College News
College News

UK professor celebrates AAPI heritage by creating connections in Lexington

UK professor celebrates AAPI heritage by creating connections in Lexington

UK professor celebrates AAPI heritage by creating connections in Lexington

A hospitality and event management professor who is from China and loves to travel, Tracy Lu shares her international experience with her students and the UK community.


Tracy Lu considers herself to be Lexington’s ambassador.  

As an associate professor in the Department of Retailing and Tourism Management and co-chair of the University of Kentucky Asian and Asian American Affinity Group, Lu is well-suited to welcome new Asian and Asian American colleagues to UK.  

“That’s my field,” Lu said. “I really like Lexington. I try to help new colleagues feel like this is a good place to settle down.”  

Lu began her UK career in 2011, after finishing her doctorate at Purdue University. Before that, she earned her master’s degree from The Hong Kong Polytechnic University and her bachelor’s from Beijing International Studies University. She also spent time teaching and working in the hospitality industry in China. 

A love for travel  

When Lu was three years old, her family took a three-day train ride from her hometown of Guilin, in the south of China, to Beijing, the capital. Her family didn’t travel often because of China’s status as a developing country and their own finances. The trip to the capital was a special opportunity. 

“Every family wanted to do that,” Lu said.

She and her family did travel in the region surrounding their hometown of Guilin, which is a world-renowned tourist destination. An art print on Lu’s desk in her campus office shows the area’s mountains and greenery, with the caption in Mandarin and English: “Welcome to Guilin International Tourist Destination.”  

As Lu progressed through her education, her affinity for travel grew—to which she credits her interest in hospitality and tourism. Lu, her husband and their two young children enjoy destinations such as Spain, Germany, Norway and Canada, where her husband is from.  

“I like to interact with different people,” Lu said. “I like listening to their stories and their experience.”  

Preparing future hospitality professionals 

Lu brings her international experiences, in Asia and beyond, into her Kentucky classrooms.  

“Students from Kentucky may not have many chances to go that far to Asian countries. So I like to bring those cases and topics into my classroom,” Lu said. “I will introduce different cultures in different countries that are very different from Western culture.”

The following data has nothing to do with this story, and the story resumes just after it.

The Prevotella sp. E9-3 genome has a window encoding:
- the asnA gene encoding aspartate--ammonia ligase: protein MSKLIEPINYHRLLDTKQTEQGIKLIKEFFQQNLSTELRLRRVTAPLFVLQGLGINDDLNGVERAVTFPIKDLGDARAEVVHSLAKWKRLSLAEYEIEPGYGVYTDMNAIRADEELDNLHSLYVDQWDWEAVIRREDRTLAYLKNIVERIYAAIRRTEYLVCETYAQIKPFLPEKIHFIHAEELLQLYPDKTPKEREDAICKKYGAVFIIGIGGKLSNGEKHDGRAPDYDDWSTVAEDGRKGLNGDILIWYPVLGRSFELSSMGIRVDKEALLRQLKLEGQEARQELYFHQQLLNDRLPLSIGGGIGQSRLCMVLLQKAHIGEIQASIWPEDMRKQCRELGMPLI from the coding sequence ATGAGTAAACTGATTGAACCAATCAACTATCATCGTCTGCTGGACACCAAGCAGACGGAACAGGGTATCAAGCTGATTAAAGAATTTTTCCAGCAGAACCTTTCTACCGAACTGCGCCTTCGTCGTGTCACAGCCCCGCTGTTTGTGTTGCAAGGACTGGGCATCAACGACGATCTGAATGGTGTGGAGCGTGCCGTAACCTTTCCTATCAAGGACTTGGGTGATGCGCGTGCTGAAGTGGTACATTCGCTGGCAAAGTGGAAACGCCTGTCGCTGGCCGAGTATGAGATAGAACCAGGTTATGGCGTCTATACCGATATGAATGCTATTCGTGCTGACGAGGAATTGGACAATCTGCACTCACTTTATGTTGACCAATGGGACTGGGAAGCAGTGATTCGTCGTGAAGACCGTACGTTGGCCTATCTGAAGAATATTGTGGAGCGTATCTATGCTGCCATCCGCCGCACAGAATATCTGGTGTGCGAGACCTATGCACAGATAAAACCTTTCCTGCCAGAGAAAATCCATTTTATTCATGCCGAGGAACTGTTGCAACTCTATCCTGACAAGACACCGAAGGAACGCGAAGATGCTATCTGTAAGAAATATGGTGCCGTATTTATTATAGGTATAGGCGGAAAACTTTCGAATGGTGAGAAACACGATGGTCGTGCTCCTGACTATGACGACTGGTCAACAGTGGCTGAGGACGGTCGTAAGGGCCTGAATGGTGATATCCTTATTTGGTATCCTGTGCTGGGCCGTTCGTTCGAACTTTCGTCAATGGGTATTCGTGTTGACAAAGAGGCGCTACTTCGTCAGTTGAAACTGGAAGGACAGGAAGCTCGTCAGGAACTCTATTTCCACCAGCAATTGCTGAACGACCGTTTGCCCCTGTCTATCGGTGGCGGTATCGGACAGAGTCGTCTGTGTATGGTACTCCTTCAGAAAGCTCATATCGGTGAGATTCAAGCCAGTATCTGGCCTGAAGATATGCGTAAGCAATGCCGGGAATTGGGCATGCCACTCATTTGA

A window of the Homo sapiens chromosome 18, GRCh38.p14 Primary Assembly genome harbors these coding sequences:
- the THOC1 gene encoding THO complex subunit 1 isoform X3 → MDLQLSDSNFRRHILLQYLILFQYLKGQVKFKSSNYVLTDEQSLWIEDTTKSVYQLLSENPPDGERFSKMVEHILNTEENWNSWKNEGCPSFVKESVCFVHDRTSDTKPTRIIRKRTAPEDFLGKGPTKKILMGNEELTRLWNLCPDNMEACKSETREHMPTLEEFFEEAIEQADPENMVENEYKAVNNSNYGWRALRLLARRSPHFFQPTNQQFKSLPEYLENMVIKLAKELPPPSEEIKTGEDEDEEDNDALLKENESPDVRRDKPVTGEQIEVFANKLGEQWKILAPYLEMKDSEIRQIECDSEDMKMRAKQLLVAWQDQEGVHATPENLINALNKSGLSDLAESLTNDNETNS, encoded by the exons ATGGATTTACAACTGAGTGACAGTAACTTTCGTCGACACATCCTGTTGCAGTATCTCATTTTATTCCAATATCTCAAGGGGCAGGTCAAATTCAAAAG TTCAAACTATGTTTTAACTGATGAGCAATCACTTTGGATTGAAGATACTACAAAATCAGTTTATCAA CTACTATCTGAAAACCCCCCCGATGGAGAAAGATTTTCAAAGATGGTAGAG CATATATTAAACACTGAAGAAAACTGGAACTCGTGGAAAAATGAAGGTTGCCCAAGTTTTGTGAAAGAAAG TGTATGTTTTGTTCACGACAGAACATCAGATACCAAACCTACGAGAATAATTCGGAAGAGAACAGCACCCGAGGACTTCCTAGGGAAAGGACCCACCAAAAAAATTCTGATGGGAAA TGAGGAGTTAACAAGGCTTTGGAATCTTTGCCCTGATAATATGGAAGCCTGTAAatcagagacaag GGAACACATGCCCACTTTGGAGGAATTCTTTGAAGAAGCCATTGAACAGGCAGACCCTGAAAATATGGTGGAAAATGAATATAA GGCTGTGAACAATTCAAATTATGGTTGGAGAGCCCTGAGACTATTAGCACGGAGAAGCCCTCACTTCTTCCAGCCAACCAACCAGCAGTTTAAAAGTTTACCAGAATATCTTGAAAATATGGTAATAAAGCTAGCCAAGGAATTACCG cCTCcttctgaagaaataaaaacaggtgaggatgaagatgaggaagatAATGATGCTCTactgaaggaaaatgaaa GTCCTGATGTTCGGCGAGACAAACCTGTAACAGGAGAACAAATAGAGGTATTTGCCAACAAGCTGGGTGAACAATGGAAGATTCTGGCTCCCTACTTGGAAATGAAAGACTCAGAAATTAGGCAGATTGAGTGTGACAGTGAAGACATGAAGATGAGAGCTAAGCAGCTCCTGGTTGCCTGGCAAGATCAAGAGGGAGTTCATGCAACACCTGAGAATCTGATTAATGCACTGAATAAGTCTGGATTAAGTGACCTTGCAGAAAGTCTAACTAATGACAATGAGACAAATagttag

At UK, Lu teaches both undergraduate and graduate courses; she teaches two courses per semester and conducts research. Lu frequently shows photos and videos to her classes so they can see different aspects of Asian culture themselves, from natural scenery to the crowded Singapore airport. Many examples are directly relevant to her Hospitality Management and Tourism students. 

“The hospitality of Asian culture is different from the hospitality style here,” Lu said.  

For example, to show respect, a flight attendant in the context of Asian cultures will lean down to talk to fliers at the same level, while flight attendants in the United States will look down while speaking to customers in their seats.  

Being able to work across cultures is crucial to current students’ future success in an international industry that includes workers and consumers from all over the world.  

“We hope for our students to be the managers and industry leaders,” Lu said. “They are going to manage a very diverse team, and the guests will be from all over the world. They will need to be equipped with this mindset and the knowledge of different cultures.”  

Outside of the classroom, Lu’s research focuses on tourism management, specifically event planning, event management and customer service. A 2022 article published in Event Management led by Lu dealt with how meeting size affects the experience and social anxiety of attendees, including practical application for event organizers.